Oleander hawk moth

Oleander Hawk Moth and Its Stunning Transformation

Nestled in the enchanting corners of the natural world, the Oleander Hawk Moth captivates with its striking beauty and unique ecological role. This article explores the intriguing life, behavior, and ecological significance of this moth, revealing the hidden wonders of this remarkable insect.

<strong>Oleander Hawk Moth</strong>
Scientific name: Daphnis nerii
Phylum: Chordata
Class: Insecta
Order: Lepidoptera
Family: Sphingidae
Genus: Daphnis

They have a distinct look

The Oleander Hawk Moth (Daphnis nerii) is a large, beautiful moth with a wingspan of around 10 cm (4 inches). This species is also known as army green moth due to its special green color. It has a green body with a black and tan belt across the middle and tan legs.

Its wings are a mosaic of green colors, ranging from light green to olive to dark forest green, resembling camouflage fatigues. The wings have tan eyespots where they attach to the body and hints of pink on the inner edges. You can see bands and lines of white, brown, and tan crisscrossing over the wings. These features help the oleander hawk moth blend into its surroundings and protect itself from predators.

Oleander hawk-moth (Daphnis nerii)
Oleander moth

The caterpillars of this species are plump and green. They come with two light blue eyespots surrounded by black just behind the head. On the body, you can see a white line running along the length of the body on either side. These creatures have an orange-yellow horn at the rear, which resembles a thorn or stinger.

Oleander hawk moth habitat

The oleander hawk moth lives in various regions, from Asia to Africa to southern Europe and the Middle East. You can find them in Thailand, Japan, India, Cyprus, Spain, Sicily, and Portugal. They are usually seen in the UK in southern England, with sightings as far north as Scotland. Their preferable habitats are river beds, oases, and warm hillsides with scattered oleander bushes.


These moths are widely known for their distinctive appearance and unique dietary preferences. Like other hawk moth species, the oleander hawk moths feed on nectar from a variety of flowers, particularly those with strong fragrances like petunia, jasmine, and honeysuckle. They are most active during twilight hours, hovering over flowers after sunset.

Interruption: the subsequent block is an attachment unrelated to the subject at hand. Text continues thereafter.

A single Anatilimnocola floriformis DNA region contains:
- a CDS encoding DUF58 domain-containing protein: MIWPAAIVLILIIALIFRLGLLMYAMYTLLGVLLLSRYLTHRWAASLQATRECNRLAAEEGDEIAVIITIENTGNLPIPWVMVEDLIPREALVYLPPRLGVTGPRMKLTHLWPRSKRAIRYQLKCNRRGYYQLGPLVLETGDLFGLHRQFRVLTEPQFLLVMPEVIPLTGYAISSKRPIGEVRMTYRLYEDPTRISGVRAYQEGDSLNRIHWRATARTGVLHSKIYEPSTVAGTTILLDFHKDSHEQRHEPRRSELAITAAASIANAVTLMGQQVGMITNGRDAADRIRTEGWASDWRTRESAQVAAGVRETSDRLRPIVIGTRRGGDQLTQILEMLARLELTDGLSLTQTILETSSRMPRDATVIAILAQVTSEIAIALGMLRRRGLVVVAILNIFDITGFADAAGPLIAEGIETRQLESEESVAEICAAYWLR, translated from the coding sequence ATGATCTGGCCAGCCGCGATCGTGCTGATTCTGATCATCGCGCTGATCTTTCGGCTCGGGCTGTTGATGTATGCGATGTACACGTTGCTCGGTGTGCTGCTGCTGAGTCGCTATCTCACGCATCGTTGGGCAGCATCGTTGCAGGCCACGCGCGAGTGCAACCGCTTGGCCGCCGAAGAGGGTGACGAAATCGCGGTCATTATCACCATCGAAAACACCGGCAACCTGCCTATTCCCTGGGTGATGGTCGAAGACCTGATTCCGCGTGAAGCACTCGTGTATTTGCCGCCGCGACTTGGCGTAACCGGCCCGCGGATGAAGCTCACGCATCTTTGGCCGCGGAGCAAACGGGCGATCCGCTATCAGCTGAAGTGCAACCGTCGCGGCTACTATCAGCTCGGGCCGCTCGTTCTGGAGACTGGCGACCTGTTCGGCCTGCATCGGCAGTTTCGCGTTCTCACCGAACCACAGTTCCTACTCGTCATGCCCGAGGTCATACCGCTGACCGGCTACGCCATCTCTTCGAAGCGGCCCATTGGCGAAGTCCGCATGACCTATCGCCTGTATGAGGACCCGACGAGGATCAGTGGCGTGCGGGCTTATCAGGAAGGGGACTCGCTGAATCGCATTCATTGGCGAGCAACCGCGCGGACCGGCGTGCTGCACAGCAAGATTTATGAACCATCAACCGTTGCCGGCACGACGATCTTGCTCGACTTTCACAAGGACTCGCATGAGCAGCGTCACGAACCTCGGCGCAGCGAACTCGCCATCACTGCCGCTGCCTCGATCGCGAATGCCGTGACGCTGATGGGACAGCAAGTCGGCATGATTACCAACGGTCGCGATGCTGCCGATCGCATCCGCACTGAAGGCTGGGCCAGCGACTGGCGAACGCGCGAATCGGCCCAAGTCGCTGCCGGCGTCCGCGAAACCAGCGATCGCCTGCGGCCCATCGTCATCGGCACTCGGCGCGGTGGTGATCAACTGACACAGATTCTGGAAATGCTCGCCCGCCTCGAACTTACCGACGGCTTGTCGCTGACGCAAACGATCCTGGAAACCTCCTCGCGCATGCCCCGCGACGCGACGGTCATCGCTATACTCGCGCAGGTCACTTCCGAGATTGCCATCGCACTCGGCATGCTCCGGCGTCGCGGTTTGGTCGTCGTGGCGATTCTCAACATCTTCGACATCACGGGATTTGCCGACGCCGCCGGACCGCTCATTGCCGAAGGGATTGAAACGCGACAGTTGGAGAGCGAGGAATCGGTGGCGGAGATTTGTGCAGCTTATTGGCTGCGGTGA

Oleander hawk moth caterpillar

However, their caterpillars prefer a poisonous diet. They mainly eat the leaves of oleander plants, which are highly toxic to most animals. However, the caterpillars are immune to these toxins. This unique adaptation allows them to avoid competition for food and have a reliable source of nutrition. The caterpillar’s ability to sequester the plant’s toxins may also make it unpalatable to predators like ants, wasps, and spiders.

In addition to oleander, the larvae also consume other plants from the dogbane family, such as adenium, tabernaemontana, and alstonia. They may also eat unbloomed flowers of tabernaemontana at night.

Life cycle

Similar to other moths, the  life cycle of the oleander hawk moth includes 4 stages:

Eggs: The female moth lays green oval eggs on the host plant, typically oleander or other plants in the dogbane family.

Larvae: The newly hatched larvae are bright yellow with a black horn at the rear. As they grow, they become green to brown with a large blue-and-white eyespot near the head and a yellow horn. They have a white band along the side of the body with small white and bluish dots. The larvae feed on the leaves and flowers of their host plants.

These caterpillars go through several instars, with distinct changes in appearance. In earlier instars, the tail has a white tip, which later changes to yellow with a black tip and a translucent extension. The eye spots grow larger, and the body develops white spots with blue circles on both sides.

Pupa: Before pupating, the larvae turn brown and roam for hours to find a suitable place to pupate. They burrow under leaf litter and create a shelter using silk and dry leaves to protect themselves from predators. The pupation process takes around 2 days. The pupa is light brown with black spots and a black line down the middle.

Adult: After 16 days, the adult emerges. They feed on nectar and find mates to start a new cycle again. The lifespan of oleander hawk moths lasts for about 10-30 days.

In the warmest areas of its range, the oleander hawk moths can have several overlapping generations per year. However, in the northern parts of Europe where it is seen as a rare migrant, they cannot survive the colder winters at any stage of their life cycle


Animal Facts 276

We are passionate animal enthusiasts with over a decade of experience studying animals. With a degree in zoology and conservation biology, we've contributed to various research and conservation projects. We're excited to bring you engaging content that highlights the wonders of the animal kingdom. We aim to inspire others to appreciate and protect wildlife through informative content grounded in expertise and passion. Join us as we delve into the captivating world of animals and discover the incredible stories they have to tell.

Leave a Comment